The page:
Thomas blames, among other things, "our 'got mine' culture of entitlement," adding:
Politicians, never known for their bravery, precisely represent the people. Our leaders are paralyzed by the very thought of asking their constituents to make short-term sacrifices for long-term rewards. They cannot bring themselves to raise taxes on the middle class or cut Social Security and medical benefits for the elderly. They'd get clobbered at the polls. So any day of reckoning gets put off, and put off again, and the debts pile up.
Now that's the problem–the middle class needs to pay more taxes, and everyone should get less from Social Security. These are very familar "hard truths" you hearfrom corporate pundits. Thomas goes on to finger "the college hookup culture," and suggests that Obama should give in to Republican demands on "tort reform" in order to make progress on healthcare–an offer Obama has actually already made, with no discernible response from Republicans.
Theblame-the-people narrativewas echoed in Jon Meacham's editor's note, wherehe advised that we should "own up to the reality that Washington is not an abstraction but a mirror. Our political life is a reflection of who we are, no matter how unattractive we may find the image looking back at us. Washington is an expression, not a thwarting, of the will of the people."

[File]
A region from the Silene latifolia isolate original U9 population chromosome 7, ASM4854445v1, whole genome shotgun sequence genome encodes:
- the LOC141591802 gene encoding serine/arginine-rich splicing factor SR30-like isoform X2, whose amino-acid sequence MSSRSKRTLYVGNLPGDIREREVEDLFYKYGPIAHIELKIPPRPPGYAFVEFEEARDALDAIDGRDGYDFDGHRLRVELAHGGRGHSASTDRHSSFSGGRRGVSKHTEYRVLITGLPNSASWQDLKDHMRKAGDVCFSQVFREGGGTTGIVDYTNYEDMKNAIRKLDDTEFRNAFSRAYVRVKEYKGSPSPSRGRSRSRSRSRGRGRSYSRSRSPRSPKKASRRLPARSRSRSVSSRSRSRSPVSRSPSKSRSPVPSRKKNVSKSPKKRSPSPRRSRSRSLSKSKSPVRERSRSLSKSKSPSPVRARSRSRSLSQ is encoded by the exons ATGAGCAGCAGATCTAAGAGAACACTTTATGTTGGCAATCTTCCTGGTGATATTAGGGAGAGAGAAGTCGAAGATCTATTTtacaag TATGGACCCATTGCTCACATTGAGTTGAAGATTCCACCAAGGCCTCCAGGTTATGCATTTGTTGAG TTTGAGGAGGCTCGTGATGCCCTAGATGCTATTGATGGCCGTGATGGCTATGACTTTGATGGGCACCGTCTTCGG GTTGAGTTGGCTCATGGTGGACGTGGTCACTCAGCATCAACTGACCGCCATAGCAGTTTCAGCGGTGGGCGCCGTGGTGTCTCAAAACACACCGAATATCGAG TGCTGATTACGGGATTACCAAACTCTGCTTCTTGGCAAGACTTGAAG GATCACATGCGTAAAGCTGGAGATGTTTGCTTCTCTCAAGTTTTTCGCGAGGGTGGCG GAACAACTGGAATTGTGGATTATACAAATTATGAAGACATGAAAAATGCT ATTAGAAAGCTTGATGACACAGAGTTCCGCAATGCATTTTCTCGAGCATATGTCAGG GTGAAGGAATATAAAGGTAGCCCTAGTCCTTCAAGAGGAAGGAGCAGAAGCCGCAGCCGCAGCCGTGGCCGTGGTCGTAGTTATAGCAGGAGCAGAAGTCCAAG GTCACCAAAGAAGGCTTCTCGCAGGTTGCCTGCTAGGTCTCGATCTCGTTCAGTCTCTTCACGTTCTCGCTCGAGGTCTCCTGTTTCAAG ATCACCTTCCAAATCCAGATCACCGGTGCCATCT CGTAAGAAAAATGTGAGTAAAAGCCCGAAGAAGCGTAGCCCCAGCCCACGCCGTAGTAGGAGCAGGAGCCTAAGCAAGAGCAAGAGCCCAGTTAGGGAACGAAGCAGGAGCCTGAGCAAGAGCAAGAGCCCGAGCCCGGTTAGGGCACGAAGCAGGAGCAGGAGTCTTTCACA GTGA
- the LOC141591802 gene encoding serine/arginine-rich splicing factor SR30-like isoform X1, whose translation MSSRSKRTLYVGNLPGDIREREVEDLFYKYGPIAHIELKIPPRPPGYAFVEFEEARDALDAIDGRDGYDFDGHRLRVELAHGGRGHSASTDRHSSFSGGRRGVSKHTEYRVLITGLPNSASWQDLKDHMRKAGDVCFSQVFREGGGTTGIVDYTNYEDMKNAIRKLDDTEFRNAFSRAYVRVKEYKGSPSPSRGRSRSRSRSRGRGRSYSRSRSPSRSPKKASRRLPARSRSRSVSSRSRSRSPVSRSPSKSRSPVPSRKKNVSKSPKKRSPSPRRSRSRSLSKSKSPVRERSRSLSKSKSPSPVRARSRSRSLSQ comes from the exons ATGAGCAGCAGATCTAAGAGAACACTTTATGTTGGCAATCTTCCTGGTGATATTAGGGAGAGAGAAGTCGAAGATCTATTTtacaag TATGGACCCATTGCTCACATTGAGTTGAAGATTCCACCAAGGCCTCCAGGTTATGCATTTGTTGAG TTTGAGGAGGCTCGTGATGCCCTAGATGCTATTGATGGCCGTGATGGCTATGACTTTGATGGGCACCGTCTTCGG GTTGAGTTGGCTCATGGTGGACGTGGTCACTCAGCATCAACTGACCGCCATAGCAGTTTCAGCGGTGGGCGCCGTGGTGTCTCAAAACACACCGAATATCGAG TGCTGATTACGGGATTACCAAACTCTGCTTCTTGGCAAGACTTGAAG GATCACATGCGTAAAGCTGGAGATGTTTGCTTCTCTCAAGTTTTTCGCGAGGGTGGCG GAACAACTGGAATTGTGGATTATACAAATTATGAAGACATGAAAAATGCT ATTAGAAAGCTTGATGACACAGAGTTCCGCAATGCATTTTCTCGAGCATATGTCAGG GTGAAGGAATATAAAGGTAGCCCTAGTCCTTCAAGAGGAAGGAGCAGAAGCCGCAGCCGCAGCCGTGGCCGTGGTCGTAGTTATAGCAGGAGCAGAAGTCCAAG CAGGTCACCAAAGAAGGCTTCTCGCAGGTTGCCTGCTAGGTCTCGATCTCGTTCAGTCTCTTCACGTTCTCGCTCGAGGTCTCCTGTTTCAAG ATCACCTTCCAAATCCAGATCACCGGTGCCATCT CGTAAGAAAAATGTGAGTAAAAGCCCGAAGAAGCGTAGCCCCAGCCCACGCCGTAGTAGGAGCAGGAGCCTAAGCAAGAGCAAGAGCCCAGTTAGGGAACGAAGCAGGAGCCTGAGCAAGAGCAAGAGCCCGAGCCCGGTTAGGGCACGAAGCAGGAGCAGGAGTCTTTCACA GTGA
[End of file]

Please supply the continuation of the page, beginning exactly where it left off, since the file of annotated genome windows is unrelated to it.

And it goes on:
It's odd for journalists to conclude that Washington politics is a perfect expression of Americans' political views. If it were, one would have to think that Congressional approval ratings would be somewhat higher, and that political outcomes would be very different. The public consistently favors higher taxes for the wealthy, for example–but don't hold your breath waiting for pundits to take up that cause.
Meacham goes on to illustrate this misguided notionby comparing Obama's healthcare reform drive with George W. Bush's push to privatize Social Security. The two are apparently similar in that they were both about reforming the system, and Americans prefer the status quo. It's hard to know what to say about that, though one could point out that the threat to the country's fiscal well-being posed bythe rising costs of healthcare are significantly greater than anything having to do with Social Security.
Meacham also warns readersnot to idealize the past, though, sinceurgent political problems weren't solved back then either:
The first report predicting a crisis in Social Security was released 35 years ago, but the fabled bipartisanship of ages past produced only incremental fixes. If more had been accomplished, it would not be an issue today.
That crisis was handled with tax increases that created a multi-trillion dollar surplus for Social Security. The only reasonSocial Security remains "an issue today" is due to journalists like Meacham making it one, usually by misleading people about the program's imminent collapse.